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Streets of Rock & Roll

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Album Review

With an appreciation of vintage hair metal bands occurring during the early 21st century, the Keel gentlemen couldn't have picked a better time to rear their heads again, with their seventh release overall, 2010's Streets of Rock & Roll. Unlike the group's last album, 1998's Back in Action, it is not the entire original lineup that is back in place, as bassist Kenny Chaisson has been replaced by Geno Arce. But despite this lineup hiccup, fans of Keel's earlier '80s work will definitely find some familiar sounds throughout Streets of Rock & Roll, as tunes such as "No More Lonely Nights" (which would have sounded bitching blasting from a Camaro while cruising into an arena parking lot back in 1986) scream "'80s melodic metal." Also featured are songs that sound straight out of an '80s teen film soundtrack ("Live") and an acoustic ballad that would make Jon Bon Jovi proud ("Does Anybody Believe"). And as with many '80s melodic metallists back in the day, Keel can't resist a nod to Led Zeppelin with the manly strut of "Gimme That." Quite a few '80s metal bands found 2010 to be the year for successfully rediscovering their flair from yesteryear — Accept's Blood of the Nations, Y&T's Facemelter, Ratt's Infestation, and certainly, Keel's Streets of Rock & Roll.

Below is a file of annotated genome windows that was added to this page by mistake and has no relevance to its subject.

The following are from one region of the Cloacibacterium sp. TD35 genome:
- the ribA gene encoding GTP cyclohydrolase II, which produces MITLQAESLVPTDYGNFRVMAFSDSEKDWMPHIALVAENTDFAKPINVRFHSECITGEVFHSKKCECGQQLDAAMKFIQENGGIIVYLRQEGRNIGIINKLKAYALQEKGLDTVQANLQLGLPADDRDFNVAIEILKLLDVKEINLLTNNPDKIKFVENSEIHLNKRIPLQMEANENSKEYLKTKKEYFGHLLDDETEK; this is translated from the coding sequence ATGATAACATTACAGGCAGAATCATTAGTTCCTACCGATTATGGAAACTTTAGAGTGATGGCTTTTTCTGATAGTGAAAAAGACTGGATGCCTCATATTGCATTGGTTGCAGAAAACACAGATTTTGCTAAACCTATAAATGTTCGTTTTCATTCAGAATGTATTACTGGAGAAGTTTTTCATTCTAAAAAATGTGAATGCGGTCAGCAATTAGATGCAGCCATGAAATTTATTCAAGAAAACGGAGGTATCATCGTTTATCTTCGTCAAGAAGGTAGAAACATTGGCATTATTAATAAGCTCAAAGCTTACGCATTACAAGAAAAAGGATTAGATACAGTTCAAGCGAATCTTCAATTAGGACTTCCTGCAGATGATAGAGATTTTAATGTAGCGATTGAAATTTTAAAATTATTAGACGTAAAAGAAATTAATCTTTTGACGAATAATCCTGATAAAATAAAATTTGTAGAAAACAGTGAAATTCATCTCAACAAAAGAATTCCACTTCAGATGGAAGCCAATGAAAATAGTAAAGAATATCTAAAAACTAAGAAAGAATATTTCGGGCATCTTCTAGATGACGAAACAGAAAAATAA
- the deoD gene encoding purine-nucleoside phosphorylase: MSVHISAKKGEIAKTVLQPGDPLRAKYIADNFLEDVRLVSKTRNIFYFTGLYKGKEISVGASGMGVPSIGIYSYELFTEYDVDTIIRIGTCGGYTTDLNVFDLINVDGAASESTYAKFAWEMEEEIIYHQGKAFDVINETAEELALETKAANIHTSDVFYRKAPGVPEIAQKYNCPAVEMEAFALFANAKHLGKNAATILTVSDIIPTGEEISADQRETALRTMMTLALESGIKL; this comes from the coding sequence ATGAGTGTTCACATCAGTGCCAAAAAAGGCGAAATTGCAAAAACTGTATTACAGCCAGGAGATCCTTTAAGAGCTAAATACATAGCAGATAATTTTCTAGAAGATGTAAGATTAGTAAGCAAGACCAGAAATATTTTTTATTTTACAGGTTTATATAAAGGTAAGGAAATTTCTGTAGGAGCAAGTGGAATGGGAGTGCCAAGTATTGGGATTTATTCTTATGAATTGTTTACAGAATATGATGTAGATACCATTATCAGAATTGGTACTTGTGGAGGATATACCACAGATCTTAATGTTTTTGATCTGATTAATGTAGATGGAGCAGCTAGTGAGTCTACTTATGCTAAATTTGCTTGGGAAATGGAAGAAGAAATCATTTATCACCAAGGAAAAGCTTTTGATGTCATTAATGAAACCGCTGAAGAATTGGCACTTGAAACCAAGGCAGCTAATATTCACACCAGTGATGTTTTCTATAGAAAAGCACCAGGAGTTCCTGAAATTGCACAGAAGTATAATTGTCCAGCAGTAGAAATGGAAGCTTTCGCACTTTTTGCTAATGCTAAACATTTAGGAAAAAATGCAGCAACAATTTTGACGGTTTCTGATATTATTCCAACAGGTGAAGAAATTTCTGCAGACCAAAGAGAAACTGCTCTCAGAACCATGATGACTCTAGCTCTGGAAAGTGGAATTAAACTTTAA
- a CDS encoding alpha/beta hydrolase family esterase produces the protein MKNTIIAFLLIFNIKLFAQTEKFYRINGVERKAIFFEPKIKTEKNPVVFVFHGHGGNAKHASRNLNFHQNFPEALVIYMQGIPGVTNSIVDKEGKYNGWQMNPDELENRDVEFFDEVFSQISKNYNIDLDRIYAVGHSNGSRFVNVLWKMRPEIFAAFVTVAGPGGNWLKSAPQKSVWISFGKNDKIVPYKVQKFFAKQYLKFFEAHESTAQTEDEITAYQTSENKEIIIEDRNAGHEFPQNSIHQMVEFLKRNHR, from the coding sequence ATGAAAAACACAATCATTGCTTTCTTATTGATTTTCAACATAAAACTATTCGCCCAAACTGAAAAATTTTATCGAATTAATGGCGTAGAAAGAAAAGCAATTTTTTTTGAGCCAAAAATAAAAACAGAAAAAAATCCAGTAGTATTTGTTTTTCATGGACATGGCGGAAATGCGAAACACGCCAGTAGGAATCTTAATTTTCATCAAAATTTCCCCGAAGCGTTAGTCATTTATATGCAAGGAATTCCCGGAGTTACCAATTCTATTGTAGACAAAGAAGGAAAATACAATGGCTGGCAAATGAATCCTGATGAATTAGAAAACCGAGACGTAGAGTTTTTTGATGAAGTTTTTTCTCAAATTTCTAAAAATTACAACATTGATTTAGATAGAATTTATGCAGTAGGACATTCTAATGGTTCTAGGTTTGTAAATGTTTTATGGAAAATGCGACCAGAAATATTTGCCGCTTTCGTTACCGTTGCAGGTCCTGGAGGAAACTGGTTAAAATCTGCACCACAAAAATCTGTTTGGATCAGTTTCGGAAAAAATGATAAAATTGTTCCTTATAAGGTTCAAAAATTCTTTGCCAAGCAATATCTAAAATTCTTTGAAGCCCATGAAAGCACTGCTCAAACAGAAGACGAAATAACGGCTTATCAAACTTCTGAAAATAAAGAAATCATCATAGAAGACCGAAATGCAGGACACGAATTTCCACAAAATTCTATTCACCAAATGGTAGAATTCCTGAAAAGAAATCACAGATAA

Genre: Rock

Years Active: '80s, '90s

After the demise of his first band Steeler following the departure of Swedish guitarist Yngwie J. Malmsteen, vocalist Ron Keel drafted guitarists Marc Ferrari and Bryan Jay, bassist Kenny Chaisson, and drummer Dwain Miller to form his self-monickered group, Keel. The band's first album, Lay Down the Law, was released by independent Shrapnel Records and attracted the attention of Kiss bassist Gene Simmons, who became the band's mentor, eventually helping them sign with MCA Records. He also produced...
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Streets of Rock & Roll, Keel
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  • 5,99 €
  • Genres: Rock, Music
  • Released: 08 February 2010

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